- Chronic stress has long been thought to be implicated in obesity.
- Cortisol is an hormone released in response to stress, and it plays an important role in metabolism and determining where fat is stored.
- Higher levels of cortisol accumulated over several months is associated with people being heavy and overweight.
People who suffer long-term stress may also be more prone to obesity.
The research by scientists at UCL involved examining hair samples for levels of cortisol, a hormone which regulates the body's response to stress.
Stress has been always been associated with a variety of physical and mental health problems including high blood pressure, heart disease, a suppressed immune system, and sleep trouble.
Chronic stress causes the release of stress hormone cortisol which plays an important role in metabolism and determining where fat is stored.
Study shows that chronic exposure to higher levels of cortisol over several months is associated with people being more heavy and more persistently overweight.
Previous studies have failed to examine effects of long-term cortisol levels in the blood. Instead, they linked obesity to the measurements of the hormone in blood, saliva or urine which are highly variable.
For the current study, 2,527 men and women aged 54 years and older were recruited. They were followed for four years.
The scientists took a lock of hair 2cm long from each participant which was cut as close possible to the scalp. This represented approximately two months of hair growth and they were tested for accumulated levels of cortisol.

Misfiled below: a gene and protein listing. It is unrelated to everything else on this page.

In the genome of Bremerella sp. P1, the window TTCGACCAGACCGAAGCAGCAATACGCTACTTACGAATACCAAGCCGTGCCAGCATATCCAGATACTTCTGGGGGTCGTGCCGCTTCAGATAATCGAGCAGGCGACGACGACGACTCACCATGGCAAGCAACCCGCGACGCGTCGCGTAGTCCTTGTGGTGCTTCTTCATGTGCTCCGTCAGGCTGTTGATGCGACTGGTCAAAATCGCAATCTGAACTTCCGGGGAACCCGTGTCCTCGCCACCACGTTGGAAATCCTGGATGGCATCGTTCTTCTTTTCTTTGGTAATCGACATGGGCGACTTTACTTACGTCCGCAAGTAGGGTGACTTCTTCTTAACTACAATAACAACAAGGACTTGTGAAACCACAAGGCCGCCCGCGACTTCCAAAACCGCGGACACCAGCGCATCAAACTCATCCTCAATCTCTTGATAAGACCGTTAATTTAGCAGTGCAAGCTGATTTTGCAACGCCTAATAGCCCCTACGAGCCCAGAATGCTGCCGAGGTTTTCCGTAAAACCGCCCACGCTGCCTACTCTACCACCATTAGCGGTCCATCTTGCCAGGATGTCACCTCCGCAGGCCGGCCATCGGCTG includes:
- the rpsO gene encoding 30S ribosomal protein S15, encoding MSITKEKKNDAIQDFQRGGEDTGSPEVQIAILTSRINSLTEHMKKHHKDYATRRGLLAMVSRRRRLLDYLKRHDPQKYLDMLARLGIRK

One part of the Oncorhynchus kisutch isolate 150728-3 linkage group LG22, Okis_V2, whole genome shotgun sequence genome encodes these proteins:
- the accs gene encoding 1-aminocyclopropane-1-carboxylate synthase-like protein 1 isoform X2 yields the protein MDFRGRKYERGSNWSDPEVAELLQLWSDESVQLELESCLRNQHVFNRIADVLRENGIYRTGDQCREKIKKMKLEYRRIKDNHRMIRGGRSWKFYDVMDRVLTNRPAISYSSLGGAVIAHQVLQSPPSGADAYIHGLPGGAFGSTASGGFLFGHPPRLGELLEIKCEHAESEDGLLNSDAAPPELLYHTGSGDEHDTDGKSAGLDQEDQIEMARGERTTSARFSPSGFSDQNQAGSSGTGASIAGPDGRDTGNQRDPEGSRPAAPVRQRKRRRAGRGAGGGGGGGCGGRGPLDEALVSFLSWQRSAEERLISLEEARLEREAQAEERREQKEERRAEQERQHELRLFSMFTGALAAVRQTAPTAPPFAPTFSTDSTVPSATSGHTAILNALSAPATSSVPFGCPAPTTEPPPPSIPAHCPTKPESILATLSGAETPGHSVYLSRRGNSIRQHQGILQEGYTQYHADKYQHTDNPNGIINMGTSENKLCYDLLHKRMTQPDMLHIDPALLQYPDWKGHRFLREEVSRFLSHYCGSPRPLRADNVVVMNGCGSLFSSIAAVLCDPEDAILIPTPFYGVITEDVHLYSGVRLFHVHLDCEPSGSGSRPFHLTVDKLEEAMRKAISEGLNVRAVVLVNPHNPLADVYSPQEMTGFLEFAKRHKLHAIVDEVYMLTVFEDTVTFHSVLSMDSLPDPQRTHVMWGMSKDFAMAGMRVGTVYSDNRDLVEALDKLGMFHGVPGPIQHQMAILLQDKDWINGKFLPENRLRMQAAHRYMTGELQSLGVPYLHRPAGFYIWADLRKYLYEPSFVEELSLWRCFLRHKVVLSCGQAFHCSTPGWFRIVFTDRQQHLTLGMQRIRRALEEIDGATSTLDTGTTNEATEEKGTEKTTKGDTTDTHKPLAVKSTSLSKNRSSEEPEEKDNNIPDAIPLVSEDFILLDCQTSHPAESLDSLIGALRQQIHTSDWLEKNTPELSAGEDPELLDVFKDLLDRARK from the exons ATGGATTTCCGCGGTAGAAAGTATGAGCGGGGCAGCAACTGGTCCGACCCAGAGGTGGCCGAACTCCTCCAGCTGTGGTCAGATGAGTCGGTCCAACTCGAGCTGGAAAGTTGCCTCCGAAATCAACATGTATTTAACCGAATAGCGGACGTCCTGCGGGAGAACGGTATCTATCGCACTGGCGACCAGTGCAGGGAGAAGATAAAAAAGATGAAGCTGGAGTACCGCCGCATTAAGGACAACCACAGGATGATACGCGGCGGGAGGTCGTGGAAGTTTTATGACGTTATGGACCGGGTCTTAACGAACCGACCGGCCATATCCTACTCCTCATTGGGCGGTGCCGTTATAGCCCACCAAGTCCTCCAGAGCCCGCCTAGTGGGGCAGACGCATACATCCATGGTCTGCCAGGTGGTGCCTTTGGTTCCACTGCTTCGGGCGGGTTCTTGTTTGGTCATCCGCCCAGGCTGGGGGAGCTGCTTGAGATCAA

In addition, the participants' weight, body mass index and waist circumference were examined.
In addition, and how hair cortisol related to the persistence of obesity over time were also evaluated
Results showed that people who had higher levels of cortisol present in their hair had larger waist circumference measurements, were heavier, and had a higher body mass index (BMI).
Those participants who were categorized as being obese or overweight, depending on their BMI or waist circumference, had higher levels of cortisol in their hair.
"These results provide consistent evidence that chronic stress is associated with higher levels of obesity," said Dr Sarah Jackson (UCL Epidemiology and Public Health) who led the research. "People who had higher hair cortisol levels also tended to have larger waist measurements, which is important because carrying excess fat around the abdomen is a risk factor for heart disease, diabetes, and premature death."
"Hair cortisol is a relatively new measure which offers a suitable and easily obtainable method for assessing chronically high levels of cortisol concentrations in weight research and may therefore aid in further advancing understanding in this area." Jackson added.
The major limitations of the study were the inclusion of only whites and that it was done in an older population in whom the levels of cortisol may differ relative to younger adults.
More research is needed to identify the link between cortisol level and obesity and if link is proved, then targeting cortisol levels may offer a new method for treating obesity.
The paper is published in the journal Obesity.
- Sarah Jackson et al. Hair cortisol and adiposity in a population-based sample of 2,527 men and women aged 54 to 87 years. Obesity; (2017) DOI: 10.1002/oby.21733
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